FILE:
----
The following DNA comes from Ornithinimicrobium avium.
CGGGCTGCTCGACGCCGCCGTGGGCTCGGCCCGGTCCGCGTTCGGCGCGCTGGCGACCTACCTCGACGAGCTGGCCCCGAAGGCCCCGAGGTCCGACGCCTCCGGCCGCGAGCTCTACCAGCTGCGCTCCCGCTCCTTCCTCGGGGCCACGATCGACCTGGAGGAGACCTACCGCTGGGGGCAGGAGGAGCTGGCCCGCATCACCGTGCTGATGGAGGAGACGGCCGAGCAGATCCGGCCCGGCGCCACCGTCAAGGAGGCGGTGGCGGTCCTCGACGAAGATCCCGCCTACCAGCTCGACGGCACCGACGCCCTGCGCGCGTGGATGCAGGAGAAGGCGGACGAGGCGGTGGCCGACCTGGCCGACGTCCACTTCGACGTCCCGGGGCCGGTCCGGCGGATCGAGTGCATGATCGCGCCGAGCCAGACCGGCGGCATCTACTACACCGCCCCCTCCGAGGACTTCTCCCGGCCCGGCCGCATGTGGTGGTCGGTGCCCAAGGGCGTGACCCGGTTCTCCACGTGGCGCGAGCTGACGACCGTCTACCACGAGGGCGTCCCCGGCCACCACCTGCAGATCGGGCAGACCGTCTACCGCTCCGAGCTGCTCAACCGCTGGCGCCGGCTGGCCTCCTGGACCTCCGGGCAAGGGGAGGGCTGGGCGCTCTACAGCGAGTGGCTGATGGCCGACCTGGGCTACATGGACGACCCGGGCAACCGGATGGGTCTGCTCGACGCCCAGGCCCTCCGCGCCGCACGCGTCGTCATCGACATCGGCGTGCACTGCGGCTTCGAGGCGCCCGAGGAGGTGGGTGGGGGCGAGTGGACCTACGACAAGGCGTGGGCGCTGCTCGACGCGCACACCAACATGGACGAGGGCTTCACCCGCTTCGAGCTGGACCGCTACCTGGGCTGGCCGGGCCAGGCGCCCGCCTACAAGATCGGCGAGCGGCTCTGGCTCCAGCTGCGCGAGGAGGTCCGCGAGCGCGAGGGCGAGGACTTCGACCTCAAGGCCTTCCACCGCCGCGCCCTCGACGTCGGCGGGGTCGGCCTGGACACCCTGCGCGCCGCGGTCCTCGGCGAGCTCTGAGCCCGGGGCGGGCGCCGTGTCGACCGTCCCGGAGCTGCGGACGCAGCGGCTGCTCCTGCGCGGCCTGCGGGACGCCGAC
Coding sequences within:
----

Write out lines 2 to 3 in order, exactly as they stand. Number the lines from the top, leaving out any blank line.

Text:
CGGGCTGCTCGACGCCGCCGTGGGCTCGGCCCGGTCCGCGTTCGGCGCGCTGGCGACCTACCTCGACGAGCTGGCCCCGAAGGCCCCGAGGTCCGACGCCTCCGGCCGCGAGCTCTACCAGCTGCGCTCCCGCTCCTTCCTCGGGGCCACGATCGACCTGGAGGAGACCTACCGCTGGGGGCAGGAGGAGCTGGCCCGCATCACCGTGCTGATGGAGGAGACGGCCGAGCAGATCCGGCCCGGCGCCACCGTCAAGGAGGCGGTGGCGGTCCTCGACGAAGATCCCGCCTACCAGCTCGACGGCACCGACGCCCTGCGCGCGTGGATGCAGGAGAAGGCGGACGAGGCGGTGGCCGACCTGGCCGACGTCCACTTCGACGTCCCGGGGCCGGTCCGGCGGATCGAGTGCATGATCGCGCCGAGCCAGACCGGCGGCATCTACTACACCGCCCCCTCCGAGGACTTCTCCCGGCCCGGCCGCATGTGGTGGTCGGTGCCCAAGGGCGTGACCCGGTTCTCCACGTGGCGCGAGCTGACGACCGTCTACCACGAGGGCGTCCCCGGCCACCACCTGCAGATCGGGCAGACCGTCTACCGCTCCGAGCTGCTCAACCGCTGGCGCCGGCTGGCCTCCTGGACCTCCGGGCAAGGGGAGGGCTGGGCGCTCTACAGCGAGTGGCTGATGGCCGACCTGGGCTACATGGACGACCCGGGCAACCGGATGGGTCTGCTCGACGCCCAGGCCCTCCGCGCCGCACGCGTCGTCATCGACATCGGCGTGCACTGCGGCTTCGAGGCGCCCGAGGAGGTGGGTGGGGGCGAGTGGACCTACGACAAGGCGTGGGCGCTGCTCGACGCGCACACCAACATGGACGAGGGCTTCACCCGCTTCGAGCTGGACCGCTACCTGGGCTGGCCGGGCCAGGCGCCCGCCTACAAGATCGGCGAGCGGCTCTGGCTCCAGCTGCGCGAGGAGGTCCGCGAGCGCGAGGGCGAGGACTTCGACCTCAAGGCCTTCCACCGCCGCGCCCTCGACGTCGGCGGGGTCGGCCTGGACACCCTGCGCGCCGCGGTCCTCGGCGAGCTCTGAGCCCGGGGCGGGCGCCGTGTCGACCGTCCCGGAGCTGCGGACGCAGCGGCTGCTCCTGCGCGGCCTGCGGGACGCCGAC
Coding sequences within: